ug. 10, 2011 - It's Complicated: MLS Questions
The celebrated (read “Notorious”) blogger Rob Hahn proposed a solution to the problems facing the Multiple Listing Service. In his most recent column, Rob said, “The MLS should cease collecting payment from the agent/member; it should, instead, collect payment directly from the broker, and only from the broker.” No more nickel-and-diming the sales associates and whoever else may have access to the MLS, no more collecting a thousand checks from subscribers when a single check from each broker/owner/Participant will do.
What this means, says Rob, is a more clearly delineated target market for the MLS: “the real issue will become whether the MLS’s own innovations deliver value to the broker, who pays the bills.” After all, the listings belong to the broker, as does the real estate company. Let the brokers decide what products to adopt and fund because the brokers know what makes sense to develop cooperatively and which should be left to individual brokerages to invest in: this way there will be no generalized ‘leveling the playing field’.
Hahn concludes, “I think this relatively simple change would go a long way towards restoring order while lowering conflicts in the real estate industry. Frankly, I don’t see a huge amount of downside. And it would be relatively easy to implement: some changes to billing practices are what’s required.”
A modest proposal indeed! Certainly not as complicated as boiling up a tasty Jonathan Swift stew instead of a constant diet of bland and mealy potatoes, eh Rob?
The question in my mind is, would that simple change in the billing structure really portend massive reforms? I once worked for an MLS that was not only quite small, but also slow to jump on the bandwagon of fads: hence it always billed the brokers for their use of MLS services based on the number of users in each individual brokerage. The Bake Sale Board of Realtors never quite caught on to the trick of billing each subscriber individually. “Too expensive and time consuming,” the business manager sniffed.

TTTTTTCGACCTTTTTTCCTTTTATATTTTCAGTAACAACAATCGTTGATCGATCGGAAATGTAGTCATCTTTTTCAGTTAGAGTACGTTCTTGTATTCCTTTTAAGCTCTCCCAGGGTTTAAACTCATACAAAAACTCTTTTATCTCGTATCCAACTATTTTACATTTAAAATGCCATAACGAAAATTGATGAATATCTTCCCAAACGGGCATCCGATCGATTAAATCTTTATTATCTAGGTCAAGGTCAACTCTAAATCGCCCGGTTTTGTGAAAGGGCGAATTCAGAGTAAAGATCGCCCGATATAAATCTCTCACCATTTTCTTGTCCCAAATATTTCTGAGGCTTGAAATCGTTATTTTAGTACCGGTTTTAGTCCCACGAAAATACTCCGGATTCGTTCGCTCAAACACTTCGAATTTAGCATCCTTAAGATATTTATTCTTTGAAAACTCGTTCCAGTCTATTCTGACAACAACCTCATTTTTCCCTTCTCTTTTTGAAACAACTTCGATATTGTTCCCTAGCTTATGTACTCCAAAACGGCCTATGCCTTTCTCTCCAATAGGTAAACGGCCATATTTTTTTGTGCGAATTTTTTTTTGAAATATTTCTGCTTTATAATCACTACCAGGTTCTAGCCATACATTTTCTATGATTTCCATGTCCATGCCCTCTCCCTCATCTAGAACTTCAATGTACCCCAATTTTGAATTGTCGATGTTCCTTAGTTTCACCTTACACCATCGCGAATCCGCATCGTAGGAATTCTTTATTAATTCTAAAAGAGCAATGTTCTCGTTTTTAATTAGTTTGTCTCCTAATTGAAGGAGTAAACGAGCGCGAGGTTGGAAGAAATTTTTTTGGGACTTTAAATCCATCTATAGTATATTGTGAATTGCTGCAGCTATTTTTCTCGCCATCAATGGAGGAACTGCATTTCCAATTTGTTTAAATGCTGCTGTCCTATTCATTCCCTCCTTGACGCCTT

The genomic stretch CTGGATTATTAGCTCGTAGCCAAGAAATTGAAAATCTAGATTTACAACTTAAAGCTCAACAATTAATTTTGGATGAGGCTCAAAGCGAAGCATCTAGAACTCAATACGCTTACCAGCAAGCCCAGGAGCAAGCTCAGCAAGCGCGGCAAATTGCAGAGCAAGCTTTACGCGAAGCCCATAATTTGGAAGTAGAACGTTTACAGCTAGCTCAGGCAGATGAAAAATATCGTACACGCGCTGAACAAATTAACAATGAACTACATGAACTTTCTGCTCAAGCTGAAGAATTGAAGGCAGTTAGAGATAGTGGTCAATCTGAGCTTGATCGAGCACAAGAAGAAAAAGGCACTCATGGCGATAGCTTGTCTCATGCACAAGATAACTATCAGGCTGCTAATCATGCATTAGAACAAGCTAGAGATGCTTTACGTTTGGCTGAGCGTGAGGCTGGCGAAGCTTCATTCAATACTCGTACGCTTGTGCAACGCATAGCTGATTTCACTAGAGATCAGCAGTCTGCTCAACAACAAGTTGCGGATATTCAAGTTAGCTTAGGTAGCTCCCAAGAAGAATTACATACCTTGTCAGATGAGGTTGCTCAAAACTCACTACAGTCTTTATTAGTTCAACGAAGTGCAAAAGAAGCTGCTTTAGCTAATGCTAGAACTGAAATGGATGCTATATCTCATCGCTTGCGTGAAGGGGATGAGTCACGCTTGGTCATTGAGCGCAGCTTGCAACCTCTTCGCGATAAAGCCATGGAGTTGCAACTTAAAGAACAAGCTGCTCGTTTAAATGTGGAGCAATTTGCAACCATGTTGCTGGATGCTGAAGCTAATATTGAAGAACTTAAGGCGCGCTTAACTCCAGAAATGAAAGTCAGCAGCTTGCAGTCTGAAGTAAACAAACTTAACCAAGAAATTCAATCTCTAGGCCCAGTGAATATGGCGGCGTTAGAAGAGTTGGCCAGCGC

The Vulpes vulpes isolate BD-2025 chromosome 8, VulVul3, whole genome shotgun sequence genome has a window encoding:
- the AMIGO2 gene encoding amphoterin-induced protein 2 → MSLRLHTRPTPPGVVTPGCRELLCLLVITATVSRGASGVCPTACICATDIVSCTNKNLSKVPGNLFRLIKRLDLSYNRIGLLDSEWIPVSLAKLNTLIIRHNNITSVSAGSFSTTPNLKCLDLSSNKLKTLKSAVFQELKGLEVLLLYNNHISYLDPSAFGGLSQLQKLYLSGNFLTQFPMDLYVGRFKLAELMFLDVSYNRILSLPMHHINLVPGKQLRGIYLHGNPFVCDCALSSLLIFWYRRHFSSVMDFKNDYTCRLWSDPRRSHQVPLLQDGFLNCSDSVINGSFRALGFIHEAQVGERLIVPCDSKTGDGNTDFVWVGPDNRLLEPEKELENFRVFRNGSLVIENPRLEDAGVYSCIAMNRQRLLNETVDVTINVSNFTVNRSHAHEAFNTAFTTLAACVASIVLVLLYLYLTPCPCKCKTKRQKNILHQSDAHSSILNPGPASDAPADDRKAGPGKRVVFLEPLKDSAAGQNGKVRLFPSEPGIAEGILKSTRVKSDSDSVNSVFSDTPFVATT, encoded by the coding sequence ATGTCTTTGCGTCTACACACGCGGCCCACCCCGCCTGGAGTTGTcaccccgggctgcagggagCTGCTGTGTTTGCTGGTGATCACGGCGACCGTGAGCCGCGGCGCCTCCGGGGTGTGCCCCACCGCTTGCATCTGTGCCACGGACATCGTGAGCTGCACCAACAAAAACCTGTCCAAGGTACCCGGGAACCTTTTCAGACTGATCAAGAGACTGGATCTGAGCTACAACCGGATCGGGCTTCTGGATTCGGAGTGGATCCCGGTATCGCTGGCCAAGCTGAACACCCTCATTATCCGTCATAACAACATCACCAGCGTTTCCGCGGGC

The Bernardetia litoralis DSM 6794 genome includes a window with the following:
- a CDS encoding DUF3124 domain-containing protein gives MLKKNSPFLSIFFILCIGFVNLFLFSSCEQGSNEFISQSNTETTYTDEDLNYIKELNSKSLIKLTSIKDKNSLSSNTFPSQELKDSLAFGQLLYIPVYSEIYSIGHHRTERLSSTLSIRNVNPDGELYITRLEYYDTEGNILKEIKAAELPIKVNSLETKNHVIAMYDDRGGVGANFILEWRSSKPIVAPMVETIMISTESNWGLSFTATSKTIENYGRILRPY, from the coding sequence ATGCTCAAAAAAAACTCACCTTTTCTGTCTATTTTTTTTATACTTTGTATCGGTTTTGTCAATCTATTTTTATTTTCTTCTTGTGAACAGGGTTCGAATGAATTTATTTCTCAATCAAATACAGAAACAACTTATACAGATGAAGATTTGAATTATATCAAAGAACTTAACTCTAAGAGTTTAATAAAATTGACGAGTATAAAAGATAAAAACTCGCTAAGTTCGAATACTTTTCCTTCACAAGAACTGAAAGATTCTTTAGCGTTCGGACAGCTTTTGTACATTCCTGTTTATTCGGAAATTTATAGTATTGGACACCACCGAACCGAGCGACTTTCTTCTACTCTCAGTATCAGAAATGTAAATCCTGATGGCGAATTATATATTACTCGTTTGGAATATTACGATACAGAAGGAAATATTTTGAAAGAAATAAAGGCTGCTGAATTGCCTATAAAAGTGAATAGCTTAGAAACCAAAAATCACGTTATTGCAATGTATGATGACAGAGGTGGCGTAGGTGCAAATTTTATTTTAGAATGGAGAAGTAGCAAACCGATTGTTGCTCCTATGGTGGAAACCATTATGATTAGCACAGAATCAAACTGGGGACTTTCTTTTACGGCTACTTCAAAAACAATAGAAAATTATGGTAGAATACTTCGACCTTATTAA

The BS Board even put it the issue to the brokers. One large broker thought it a grand idea, but when asked if he would pay a little extra to support salesperson billing, he wasn’t too receptive. Another large broker resented the MLS ‘coming between’ him and his sales staff. “And I don’t want competition for their money,” he said. “Salespeople pay me, and I pay the MLS.”
Oooookay. Changing to billing the individuals was not a good plan, the BS MLS decided. But as I re-read Rob’s article, I thought, “That was then, this is now. Wonder if MLSs today think Notorious Rob has a solution?” So I asked them.
The response was a fairly resounding yawn. One industry analyst wrote, “I did read this (article) earlier, but I didn’t have a lot of interest in commenting on something that the industry talked about quite thoroughly 15 years ago or more.” An MLS manager said, “I wrote an essay on this topic back in 2004…nothing has changed.” A former colleague reminded me: “I’m sure you can remember when many more MLSs were billing brokers rather than agents – we’ve been there, and we’ve done that and I don’t remember it making MLS more complicated when it changed. And brokers putting increasingly more responsibility on the agent for costs has been a trend that has only increased – a trend entirely initiated by brokers.”
Another voice, again an industry observer rather than practitioner or staff person, says the Hahn’s answer is too simple--that asking, “Wouldn’t it be nice if we could simplify the problem of who the customer is? But that question isn’t very useful. Note also that this wouldn’t change anything for many participants – one or two person shops. It would only screw up the cash flow for the largest brokers.”
One of the main reasons for the weakness of the broker-as-customer solution was stated this way:”The ‘Don't Level the Playing Field’ problem requires a process for its solution, not a project. In other words, you need to keep solving the problem over and over again, because it arises from a natural tension between individual brokers and the collective organization working on their behalf. (It's a little like "How much should government do?" The answer depends on the time and place and other factors.)“